On an June evening in 1939 my uncle and three of his teenage friends exited from Portland's State Theater’s western matinee of STAGECOACH and JESSE JAMES. The gunfights in the cowboy double bill had had a funny effect on their blood, for while America was still peace, War loomed across the Atlantic.
Europe was a long away from maine and weekend shoppers exited from Benoits with full bags. College boys from Bowdoin and Bates protectively escorted their bobbysocker girlfriends along the sidewalks, as drunken shipyard workers and men from the SD Warren paper mill careened from bar to bar.
“What now?” asked Russ’ best friend, Hugh, who played left field for the Deering High School team.
“We could get a pizza.” My uncle was hungry and an Italian restaurant on Congress Street served the best pizza this far north on the Eastern Seaboard.
“Pizza?” Hugh was more ambitious with his adventure. “We can have pizza anytime. What about a beer on Fore Street?”
“Only sailors, tramps, and fisherman go to those dives,” Russ protested knowing no good came from slumming on the docks.
“Are you chicken?” Hugh challenged and Russ said, "No."
The four friends walked down High Street to a bar offering dime beers and they drank ‘Gansetts, watching sea-toughened fisherman arm-wrestle with iron-hard East Yard ironmongers, until a Portugee fisherman picked a fight with the young boys. None of them were after mayhem and the teenagers fled the bar to catch a trolley to the quiet safety of their homes.
The long summer sun was down and a full moon lit the tops of trees.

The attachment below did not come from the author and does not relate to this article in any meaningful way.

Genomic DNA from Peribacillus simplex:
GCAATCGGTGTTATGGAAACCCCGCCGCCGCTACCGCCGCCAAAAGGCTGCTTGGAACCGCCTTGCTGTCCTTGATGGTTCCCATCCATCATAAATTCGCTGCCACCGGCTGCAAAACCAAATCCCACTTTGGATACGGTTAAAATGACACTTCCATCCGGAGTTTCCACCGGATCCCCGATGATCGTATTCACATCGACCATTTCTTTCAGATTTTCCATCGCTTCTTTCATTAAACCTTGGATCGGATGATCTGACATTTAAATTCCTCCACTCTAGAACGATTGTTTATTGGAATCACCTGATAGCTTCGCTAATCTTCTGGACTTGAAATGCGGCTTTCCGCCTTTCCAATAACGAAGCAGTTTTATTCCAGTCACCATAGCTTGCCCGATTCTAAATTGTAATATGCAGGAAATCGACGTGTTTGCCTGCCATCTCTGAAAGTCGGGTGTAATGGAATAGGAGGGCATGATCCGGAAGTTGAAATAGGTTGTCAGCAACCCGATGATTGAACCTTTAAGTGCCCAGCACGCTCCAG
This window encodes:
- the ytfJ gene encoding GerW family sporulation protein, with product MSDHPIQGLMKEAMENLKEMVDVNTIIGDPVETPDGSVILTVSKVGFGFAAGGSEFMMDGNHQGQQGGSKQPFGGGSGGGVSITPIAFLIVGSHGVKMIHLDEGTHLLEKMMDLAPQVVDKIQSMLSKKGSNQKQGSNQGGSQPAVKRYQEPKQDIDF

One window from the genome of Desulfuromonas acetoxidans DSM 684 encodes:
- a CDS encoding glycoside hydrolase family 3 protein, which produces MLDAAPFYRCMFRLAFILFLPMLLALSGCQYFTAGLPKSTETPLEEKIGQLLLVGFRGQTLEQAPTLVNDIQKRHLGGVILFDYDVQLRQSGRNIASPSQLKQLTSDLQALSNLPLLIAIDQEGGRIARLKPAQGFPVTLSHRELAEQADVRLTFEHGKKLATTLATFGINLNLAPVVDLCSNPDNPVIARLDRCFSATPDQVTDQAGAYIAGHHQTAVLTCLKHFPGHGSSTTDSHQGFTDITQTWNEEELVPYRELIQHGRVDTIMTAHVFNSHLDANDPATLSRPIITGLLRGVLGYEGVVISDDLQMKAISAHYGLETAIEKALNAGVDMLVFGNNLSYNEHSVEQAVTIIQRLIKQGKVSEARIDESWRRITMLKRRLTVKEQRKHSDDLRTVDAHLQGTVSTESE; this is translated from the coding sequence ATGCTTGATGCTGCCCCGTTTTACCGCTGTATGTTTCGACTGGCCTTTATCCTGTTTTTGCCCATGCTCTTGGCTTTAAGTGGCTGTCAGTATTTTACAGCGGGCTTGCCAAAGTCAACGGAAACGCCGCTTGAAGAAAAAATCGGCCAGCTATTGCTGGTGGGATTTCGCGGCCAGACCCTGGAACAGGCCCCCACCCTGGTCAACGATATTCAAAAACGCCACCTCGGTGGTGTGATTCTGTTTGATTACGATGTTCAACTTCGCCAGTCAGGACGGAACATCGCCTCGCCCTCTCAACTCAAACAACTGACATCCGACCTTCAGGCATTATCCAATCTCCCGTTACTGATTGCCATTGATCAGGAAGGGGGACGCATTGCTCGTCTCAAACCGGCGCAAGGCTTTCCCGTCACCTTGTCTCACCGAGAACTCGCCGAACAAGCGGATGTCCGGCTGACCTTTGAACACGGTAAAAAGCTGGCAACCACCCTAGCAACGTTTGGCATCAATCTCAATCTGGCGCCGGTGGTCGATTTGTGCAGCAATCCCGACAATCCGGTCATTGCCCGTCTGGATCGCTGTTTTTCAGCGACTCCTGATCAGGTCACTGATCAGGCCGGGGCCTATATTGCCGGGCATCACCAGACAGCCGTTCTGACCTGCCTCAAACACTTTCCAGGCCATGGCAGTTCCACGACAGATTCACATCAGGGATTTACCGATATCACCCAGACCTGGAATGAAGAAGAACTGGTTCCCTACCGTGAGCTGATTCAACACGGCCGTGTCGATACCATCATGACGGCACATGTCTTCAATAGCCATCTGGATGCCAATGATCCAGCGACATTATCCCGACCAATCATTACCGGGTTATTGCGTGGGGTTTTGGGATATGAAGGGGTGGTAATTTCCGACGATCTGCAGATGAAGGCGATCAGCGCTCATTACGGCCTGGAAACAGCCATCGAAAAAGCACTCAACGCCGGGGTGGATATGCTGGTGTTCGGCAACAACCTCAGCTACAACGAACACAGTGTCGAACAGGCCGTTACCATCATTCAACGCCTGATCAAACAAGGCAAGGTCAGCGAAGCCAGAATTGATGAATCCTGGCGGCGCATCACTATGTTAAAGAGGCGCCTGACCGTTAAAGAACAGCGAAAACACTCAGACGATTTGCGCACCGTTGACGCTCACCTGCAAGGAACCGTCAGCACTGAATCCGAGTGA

“That’s that,” Russ said looking at the tree tops lit my a silvery moon. Less than a mile away loved a girl he liked and he wondered if she was awake.
“There has to be more to life than this.” Hugh kicked a can into the gutter. A light flashed on a second-floor bedroom. Their neighborhood was used to early nights.
“Not in Portland.”
“My cousin went to Boston once.” Hugh’s family came from Westbrook. They worked at the SD Warren paper mill. It was only a few blocks from that girl's house.
“He said Scollay Square was fun and no place was more fun than the Old Howard. Its motto’s “Always Somethin’ Doing’.”
“Not like here.” Randall, who played centerfield for Deering High, looked around the quiet neighborhood.
“Boston’s a long way away.” Russ had heard about the burlesque theater, where the dancers appeared on stage almost as naked as Eve.
“We need a car to get there,” Hugh said and the three friends looked at Russ.
“I don’t have a car.” Russ had gotten his driver’s license this winter.
“But your brother does and we’ll leave him a full tank of gas.” Topping off the tank cost about $2.
“He’ll never let us take his car to Boston.” Russ thought that this was starting to sound like a bad idea.
“No, but he will, if we’ll tell him we're going to Sebago.” The big lake was less than twenty miles from Portland and there was a popular hamburger stand in the pines off Route 25.
“I don’t like the idea of lying.” Russ’ older brother was a better friend than Hugh.
“And you like the idea of sitting around here and doing nothing?”
The silence answered that question.
“So are we in?” Hugh was the leader.
“When?” Russ had a date with a doctor’s daughter the following Saturday.
“Next Friday night.”
“That’s okay with me.” He had a date on Saturday with a doctor's daughter in Westbrook. Her name was Sal.
The following Friday night Russ borrowed his brother’s Studebaker Champion, telling everyone one, “I'll be back by 9.”